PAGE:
Into the Fire
Chapter 1: New Faces
Sunshine filtered through the dense vegetation just above the horizon. The sky was a deep orange with scattered thin clouds painted a light pink color. A warm breeze drifted across the landscape and rustled the heavy leaves and tall grass in the field just beyond the treeline. The gazelle herded closely together as they continued grazing in the clearing, some already laying down beneath tall acacia trees. The other animals sprawled throughout the thick jungle bordering the clearing were beginning to call out and awake for the night.
I adjusted the straps on my rucksack and shifted the weight higher on my back before wiping the back of my hand across the sweat on my forehead. As I stared out across the fields I retrieved my canteen and unscrewed the lid to swig away the last of my water. It had been a long day out in the thicket, and my muscles ached from the intense hiking. Oh well, I thought, another scouting in the books. Time to head home.
I stepped out into the open and began the long walk back across the fields to my camp.
Nightfall had approached quickly as I walked up to my tent and tossed my bag down outside the door. The stars were already shining brightly as I lit the fire out front and used a stick to ignite some surrounding torches and lanterns. Exhausted, I sat down on the wooden bench beside the fire and removed my boonie hat which was still covered in twigs and burrs from the woods. I unbuttoned a few of the top notches on my khaki shirt and let out a sigh.
The clearing had grown quiet aside from the crackling of the flames before me and the occasional call from an animal in the distance. I retrieved a flask of whiskey from my back pocket and opened it up, disappointed when I noticed there was only small portion remaining. I quickly downed the liquid and set it aside.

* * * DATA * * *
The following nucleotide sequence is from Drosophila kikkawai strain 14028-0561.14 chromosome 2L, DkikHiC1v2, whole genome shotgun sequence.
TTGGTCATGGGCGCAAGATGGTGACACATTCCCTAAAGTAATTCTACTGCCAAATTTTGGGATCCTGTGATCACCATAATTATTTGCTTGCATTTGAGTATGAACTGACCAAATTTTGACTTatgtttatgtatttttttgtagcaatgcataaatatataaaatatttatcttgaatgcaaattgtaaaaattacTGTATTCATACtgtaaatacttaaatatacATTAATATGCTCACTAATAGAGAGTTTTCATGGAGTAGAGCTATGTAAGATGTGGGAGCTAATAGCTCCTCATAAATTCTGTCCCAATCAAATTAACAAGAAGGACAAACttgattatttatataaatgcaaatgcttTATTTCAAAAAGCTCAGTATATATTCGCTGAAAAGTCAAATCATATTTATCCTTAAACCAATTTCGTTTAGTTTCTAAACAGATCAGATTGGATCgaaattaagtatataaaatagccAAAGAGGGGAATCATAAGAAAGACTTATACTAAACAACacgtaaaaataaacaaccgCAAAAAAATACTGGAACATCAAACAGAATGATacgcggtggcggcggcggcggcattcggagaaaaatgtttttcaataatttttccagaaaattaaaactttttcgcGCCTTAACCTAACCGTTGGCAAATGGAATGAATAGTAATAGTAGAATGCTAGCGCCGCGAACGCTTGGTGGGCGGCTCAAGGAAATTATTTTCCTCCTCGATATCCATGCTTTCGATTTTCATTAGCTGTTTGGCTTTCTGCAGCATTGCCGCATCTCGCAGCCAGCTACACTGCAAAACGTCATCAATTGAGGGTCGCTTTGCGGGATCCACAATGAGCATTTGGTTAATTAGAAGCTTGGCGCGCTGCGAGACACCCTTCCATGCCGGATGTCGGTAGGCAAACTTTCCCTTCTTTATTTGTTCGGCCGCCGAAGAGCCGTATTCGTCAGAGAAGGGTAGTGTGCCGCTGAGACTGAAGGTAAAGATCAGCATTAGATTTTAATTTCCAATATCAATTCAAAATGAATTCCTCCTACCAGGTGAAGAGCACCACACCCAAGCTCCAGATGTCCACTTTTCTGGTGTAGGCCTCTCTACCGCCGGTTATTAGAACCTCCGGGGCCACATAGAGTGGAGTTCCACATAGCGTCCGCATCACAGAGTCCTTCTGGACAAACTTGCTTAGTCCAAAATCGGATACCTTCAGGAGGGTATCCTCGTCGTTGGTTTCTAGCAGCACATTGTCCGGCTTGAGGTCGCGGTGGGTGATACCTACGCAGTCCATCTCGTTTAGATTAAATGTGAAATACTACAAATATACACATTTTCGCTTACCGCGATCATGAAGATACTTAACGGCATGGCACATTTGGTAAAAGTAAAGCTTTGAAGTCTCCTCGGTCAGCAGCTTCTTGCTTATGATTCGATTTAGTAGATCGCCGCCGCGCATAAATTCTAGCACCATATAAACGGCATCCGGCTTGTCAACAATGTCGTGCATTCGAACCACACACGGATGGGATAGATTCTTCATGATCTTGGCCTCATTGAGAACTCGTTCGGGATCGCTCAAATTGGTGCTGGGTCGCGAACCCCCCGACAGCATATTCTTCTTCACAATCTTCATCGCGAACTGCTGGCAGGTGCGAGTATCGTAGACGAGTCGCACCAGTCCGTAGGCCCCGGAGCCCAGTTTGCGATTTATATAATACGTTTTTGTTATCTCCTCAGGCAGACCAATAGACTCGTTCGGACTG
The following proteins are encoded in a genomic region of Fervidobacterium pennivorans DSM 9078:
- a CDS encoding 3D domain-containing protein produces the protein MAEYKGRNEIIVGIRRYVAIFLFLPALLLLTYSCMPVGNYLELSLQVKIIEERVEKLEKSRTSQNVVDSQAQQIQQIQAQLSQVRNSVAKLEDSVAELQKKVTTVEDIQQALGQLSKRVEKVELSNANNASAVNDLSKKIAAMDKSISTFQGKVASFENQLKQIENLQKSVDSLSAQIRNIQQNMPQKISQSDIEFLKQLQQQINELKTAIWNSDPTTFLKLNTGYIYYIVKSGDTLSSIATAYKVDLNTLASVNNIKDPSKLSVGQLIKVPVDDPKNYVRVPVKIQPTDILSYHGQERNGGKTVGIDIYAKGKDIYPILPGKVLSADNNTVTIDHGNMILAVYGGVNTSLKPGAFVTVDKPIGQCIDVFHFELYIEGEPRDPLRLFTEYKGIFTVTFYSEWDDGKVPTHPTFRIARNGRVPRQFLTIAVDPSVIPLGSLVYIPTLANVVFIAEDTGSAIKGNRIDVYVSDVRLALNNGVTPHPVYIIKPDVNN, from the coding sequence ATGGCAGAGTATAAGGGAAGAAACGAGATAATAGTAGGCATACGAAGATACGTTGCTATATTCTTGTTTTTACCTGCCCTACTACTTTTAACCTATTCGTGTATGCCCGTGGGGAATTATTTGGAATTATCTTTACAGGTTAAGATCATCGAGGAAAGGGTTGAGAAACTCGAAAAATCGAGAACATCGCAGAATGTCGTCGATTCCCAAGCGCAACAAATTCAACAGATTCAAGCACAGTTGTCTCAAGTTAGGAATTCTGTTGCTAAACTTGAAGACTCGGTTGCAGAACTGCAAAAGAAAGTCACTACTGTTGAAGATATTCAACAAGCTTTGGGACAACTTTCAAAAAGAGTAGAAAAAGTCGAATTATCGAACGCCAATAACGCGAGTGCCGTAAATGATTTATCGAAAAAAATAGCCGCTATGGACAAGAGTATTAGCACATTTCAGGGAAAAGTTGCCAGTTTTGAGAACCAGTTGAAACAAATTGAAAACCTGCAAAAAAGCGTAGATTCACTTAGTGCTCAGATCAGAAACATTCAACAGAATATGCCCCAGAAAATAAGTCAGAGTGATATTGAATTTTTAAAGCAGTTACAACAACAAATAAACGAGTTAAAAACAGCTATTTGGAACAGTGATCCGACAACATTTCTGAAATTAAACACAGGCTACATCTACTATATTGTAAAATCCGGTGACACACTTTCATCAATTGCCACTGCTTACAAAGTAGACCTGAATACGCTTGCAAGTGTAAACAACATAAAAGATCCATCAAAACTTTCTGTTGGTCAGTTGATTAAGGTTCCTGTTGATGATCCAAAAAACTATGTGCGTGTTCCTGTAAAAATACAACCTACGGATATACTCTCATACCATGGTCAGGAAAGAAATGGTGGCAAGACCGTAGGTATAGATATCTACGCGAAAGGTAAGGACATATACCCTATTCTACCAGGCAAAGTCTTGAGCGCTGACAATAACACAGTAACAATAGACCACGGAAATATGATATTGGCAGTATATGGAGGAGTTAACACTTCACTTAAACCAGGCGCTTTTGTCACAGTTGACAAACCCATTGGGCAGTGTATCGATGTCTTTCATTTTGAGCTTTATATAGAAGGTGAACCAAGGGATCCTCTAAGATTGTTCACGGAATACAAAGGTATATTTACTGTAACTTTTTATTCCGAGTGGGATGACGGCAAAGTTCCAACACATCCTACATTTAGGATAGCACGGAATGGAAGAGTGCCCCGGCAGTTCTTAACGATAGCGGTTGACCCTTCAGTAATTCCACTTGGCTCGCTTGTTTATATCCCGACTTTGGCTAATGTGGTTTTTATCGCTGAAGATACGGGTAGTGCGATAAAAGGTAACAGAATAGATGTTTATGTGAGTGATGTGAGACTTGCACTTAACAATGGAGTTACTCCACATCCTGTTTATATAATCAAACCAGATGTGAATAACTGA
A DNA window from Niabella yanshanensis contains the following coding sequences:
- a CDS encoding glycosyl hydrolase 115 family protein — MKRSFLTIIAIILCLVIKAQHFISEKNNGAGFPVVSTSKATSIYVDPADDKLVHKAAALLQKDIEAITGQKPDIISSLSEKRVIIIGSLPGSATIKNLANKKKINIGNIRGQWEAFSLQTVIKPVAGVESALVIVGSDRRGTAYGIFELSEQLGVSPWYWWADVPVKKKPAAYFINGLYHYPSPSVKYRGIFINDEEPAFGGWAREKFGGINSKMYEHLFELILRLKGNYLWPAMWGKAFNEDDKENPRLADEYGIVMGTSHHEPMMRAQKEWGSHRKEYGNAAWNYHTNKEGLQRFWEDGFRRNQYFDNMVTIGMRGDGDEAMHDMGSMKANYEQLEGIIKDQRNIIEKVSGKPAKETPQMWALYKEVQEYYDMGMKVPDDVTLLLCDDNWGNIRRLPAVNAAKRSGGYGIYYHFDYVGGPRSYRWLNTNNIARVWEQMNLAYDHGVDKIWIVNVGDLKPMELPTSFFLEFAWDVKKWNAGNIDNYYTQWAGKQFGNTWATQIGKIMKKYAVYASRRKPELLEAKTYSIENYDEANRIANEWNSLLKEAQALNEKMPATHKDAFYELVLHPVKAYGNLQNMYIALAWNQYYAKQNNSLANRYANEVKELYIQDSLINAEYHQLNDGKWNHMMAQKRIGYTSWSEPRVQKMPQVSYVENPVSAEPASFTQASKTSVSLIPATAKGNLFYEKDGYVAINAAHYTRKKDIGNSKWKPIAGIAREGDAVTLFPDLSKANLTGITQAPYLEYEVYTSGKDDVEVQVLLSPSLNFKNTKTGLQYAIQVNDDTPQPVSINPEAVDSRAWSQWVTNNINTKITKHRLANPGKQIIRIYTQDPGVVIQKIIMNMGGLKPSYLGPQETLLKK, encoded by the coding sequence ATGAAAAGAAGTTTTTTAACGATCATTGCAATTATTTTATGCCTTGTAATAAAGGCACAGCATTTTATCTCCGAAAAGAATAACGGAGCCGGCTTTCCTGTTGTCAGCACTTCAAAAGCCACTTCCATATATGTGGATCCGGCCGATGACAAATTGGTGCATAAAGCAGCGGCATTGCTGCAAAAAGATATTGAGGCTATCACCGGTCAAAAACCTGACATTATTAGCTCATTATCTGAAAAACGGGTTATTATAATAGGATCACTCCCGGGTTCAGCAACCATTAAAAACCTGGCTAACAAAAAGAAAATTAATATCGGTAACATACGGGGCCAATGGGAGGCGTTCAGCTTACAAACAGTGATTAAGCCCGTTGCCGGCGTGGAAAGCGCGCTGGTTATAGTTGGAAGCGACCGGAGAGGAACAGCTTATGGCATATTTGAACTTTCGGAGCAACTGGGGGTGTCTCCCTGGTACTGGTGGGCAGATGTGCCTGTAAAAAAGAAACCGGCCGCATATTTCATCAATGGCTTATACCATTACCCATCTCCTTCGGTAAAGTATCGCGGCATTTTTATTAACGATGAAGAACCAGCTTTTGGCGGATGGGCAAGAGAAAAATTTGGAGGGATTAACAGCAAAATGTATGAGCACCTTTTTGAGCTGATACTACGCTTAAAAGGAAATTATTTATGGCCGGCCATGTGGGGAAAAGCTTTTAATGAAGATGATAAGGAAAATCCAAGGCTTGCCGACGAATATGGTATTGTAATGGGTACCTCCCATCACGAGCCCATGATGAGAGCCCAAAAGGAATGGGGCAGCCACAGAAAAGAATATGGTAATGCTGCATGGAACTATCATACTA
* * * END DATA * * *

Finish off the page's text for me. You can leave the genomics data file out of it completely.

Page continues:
Although my body longed to lay inside the tent for the night my mind was still reeling. I had been expecting a call at some point today from my professor but hadn't received one. I reached over to my bag and opened it up to grab my satellite phone, frowning when the light on top indicated no missed calls.
It had been 6 days now.
My professor had decided last week he would accompany a small crew on a surveying trip, one I had intended to join but skipped due to dehydration sickness I was dealing with at the time. I had planned to meet him later once he called and sent me his coordinates, but no news had been received yet. For the first few days I told myself it was probably because the trip was set some place over 150 kilometers away. Perhaps there had been vehicle issues on the journey, but at this point I was unsure.
Judging by my maps that journey would be possible on foot in under 5 days, and that would be if he left hiking from this campsite. Unfortunately for me, there was little I could do other than ponder possibilities causing the delay...which was eating me alive just as fast as the mosquitoes were.
As I watched the flames from the fire lick the sky in front of me I came to two conclusions. One, I would know nothing if I sat here at the campsite so far away from civilization. Two, I was all out of whiskey.
I tossed a pile of dirt on the flames and extinguished the remaining lights at the camp as I painfully moved my sore body towards the jeep behind the tent.
The jeep bounced across the dirt and I slapped my face awake as I saw the lights of the neighboring town come into view. Although I was beat and could use the sleep, I had decided that even if I had tried to sleep my slumber would be restless with worry. Besides, there was a cheap bar in town and a couple of drinks could at least ease my mind.
As I drew near to the town gates, two local guards in military fatigues approached my vehicle with a hand help up. I slowed to a stop and glanced at their rifles as they made small chat to each other while slowly advancing towards the jeep. I was not worried as this was standard protocol. I rolled my window down as one of the men stepped up to the side.